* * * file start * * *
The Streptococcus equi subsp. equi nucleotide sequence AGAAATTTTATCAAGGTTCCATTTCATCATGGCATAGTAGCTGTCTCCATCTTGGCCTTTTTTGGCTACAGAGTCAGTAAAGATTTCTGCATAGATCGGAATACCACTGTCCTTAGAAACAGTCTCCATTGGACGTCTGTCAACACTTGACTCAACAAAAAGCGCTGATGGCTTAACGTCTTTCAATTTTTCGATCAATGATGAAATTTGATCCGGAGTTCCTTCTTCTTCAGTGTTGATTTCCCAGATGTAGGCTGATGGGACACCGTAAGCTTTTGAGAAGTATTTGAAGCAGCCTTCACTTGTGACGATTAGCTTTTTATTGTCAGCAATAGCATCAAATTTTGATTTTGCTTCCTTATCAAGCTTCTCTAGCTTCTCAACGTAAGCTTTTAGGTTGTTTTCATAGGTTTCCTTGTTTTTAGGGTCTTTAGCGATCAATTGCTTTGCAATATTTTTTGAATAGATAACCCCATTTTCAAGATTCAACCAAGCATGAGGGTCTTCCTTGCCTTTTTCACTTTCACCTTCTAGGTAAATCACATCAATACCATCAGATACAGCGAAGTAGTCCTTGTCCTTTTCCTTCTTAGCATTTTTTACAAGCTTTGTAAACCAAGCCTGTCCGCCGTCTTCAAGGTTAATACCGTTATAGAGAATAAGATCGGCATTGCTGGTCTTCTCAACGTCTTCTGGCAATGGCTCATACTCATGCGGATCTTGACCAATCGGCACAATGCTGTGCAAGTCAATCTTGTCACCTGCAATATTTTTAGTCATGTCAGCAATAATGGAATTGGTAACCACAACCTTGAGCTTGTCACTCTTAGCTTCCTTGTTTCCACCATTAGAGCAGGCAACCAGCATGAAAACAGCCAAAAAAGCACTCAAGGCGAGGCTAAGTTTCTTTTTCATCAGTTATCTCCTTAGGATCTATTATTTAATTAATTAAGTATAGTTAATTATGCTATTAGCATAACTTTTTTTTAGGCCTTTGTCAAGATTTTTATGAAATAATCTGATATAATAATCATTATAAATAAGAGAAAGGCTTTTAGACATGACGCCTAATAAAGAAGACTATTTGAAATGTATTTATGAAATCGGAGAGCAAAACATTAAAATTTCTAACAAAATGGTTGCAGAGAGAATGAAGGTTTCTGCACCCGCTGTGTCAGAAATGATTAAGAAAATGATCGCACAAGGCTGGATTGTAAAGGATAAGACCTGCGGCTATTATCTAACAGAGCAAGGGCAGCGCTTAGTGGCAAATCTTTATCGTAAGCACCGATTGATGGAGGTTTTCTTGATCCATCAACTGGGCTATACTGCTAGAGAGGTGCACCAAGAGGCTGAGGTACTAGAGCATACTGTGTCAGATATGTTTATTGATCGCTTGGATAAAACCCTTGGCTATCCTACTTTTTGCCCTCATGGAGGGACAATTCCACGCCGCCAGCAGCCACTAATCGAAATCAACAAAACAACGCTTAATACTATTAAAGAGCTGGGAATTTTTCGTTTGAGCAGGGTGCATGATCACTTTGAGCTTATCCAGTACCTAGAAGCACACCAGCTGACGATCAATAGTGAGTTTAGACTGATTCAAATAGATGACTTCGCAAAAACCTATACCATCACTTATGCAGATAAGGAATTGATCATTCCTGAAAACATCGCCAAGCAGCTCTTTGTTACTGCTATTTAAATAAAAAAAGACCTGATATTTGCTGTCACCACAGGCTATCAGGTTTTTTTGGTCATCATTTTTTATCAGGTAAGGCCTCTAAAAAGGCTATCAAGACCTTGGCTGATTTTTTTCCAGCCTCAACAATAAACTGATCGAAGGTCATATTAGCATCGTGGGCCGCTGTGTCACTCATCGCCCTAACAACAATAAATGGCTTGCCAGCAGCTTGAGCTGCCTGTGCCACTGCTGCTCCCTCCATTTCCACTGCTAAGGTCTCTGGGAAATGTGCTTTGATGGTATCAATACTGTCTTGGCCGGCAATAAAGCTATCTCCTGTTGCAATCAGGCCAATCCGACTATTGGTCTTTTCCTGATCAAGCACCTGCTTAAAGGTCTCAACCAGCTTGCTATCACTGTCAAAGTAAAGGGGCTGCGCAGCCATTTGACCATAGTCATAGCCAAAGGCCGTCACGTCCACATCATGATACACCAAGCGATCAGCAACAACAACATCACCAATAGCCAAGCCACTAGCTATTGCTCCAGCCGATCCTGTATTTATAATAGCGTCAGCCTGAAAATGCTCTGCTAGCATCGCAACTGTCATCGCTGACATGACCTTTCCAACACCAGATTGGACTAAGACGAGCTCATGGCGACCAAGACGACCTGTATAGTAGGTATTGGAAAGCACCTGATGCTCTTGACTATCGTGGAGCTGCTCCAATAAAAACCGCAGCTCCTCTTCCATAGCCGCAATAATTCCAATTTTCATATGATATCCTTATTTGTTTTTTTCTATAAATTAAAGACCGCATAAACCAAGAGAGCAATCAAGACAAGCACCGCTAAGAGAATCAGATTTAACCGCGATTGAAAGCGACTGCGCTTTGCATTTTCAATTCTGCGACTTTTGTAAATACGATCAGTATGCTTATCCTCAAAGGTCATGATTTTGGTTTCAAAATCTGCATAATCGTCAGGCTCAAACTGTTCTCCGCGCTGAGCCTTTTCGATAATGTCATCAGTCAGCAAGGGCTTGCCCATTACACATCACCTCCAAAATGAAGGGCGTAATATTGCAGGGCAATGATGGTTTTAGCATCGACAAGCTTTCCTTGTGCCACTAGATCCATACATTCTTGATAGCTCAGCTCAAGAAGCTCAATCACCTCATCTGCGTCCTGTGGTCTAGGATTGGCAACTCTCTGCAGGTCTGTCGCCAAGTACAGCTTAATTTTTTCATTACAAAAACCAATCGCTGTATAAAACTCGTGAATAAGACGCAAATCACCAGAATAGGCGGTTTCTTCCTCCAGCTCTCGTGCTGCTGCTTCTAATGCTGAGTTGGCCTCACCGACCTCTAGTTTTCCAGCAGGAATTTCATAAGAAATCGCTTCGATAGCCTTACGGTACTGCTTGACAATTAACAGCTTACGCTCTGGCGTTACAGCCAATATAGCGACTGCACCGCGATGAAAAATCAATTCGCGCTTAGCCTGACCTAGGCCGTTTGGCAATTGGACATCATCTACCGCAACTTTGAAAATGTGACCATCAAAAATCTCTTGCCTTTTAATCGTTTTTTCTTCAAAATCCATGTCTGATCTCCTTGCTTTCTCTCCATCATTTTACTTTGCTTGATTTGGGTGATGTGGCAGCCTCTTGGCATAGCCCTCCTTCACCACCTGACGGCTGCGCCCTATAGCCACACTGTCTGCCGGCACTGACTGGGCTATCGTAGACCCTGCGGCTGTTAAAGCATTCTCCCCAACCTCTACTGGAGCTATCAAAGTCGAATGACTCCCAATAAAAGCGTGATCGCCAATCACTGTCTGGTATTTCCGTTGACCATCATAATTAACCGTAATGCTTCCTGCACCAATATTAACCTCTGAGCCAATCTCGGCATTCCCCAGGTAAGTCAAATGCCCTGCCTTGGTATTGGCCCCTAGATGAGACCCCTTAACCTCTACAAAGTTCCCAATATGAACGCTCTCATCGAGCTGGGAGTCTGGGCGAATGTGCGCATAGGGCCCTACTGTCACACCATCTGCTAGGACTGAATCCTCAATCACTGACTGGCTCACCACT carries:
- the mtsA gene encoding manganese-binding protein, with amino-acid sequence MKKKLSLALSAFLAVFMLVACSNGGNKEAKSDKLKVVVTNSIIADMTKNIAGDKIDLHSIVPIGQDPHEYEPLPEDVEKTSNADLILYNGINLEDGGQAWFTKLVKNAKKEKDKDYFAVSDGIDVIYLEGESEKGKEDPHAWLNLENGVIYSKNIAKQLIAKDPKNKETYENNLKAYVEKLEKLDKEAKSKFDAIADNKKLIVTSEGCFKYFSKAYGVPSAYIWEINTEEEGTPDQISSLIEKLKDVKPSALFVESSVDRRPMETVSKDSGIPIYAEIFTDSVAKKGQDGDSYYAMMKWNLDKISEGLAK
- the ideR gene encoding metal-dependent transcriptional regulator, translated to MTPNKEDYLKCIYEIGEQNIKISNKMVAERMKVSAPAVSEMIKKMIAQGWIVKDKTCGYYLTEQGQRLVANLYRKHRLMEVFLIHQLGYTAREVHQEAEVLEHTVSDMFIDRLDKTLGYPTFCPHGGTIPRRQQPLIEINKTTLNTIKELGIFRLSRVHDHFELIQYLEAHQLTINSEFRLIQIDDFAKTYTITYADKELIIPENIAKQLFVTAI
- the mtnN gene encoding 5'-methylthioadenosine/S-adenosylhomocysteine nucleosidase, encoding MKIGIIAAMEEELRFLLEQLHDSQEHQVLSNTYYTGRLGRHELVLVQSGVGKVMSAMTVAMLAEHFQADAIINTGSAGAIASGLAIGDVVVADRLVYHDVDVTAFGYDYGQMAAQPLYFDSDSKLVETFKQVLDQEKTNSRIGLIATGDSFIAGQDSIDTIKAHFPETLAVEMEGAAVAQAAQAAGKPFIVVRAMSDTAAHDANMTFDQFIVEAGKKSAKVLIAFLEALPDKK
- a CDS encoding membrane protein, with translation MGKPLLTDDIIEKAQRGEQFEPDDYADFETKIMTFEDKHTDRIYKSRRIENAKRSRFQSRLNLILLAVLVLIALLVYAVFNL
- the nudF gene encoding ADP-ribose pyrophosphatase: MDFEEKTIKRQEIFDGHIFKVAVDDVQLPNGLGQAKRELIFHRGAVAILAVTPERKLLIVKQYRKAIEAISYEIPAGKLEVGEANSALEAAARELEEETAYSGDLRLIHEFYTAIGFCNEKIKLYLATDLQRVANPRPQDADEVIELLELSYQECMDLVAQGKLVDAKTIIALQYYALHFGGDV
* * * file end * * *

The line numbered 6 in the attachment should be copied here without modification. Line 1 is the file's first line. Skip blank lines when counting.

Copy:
- the nudF gene encoding ADP-ribose pyrophosphatase: MDFEEKTIKRQEIFDGHIFKVAVDDVQLPNGLGQAKRELIFHRGAVAILAVTPERKLLIVKQYRKAIEAISYEIPAGKLEVGEANSALEAAARELEEETAYSGDLRLIHEFYTAIGFCNEKIKLYLATDLQRVANPRPQDADEVIELLELSYQECMDLVAQGKLVDAKTIIALQYYALHFGGDV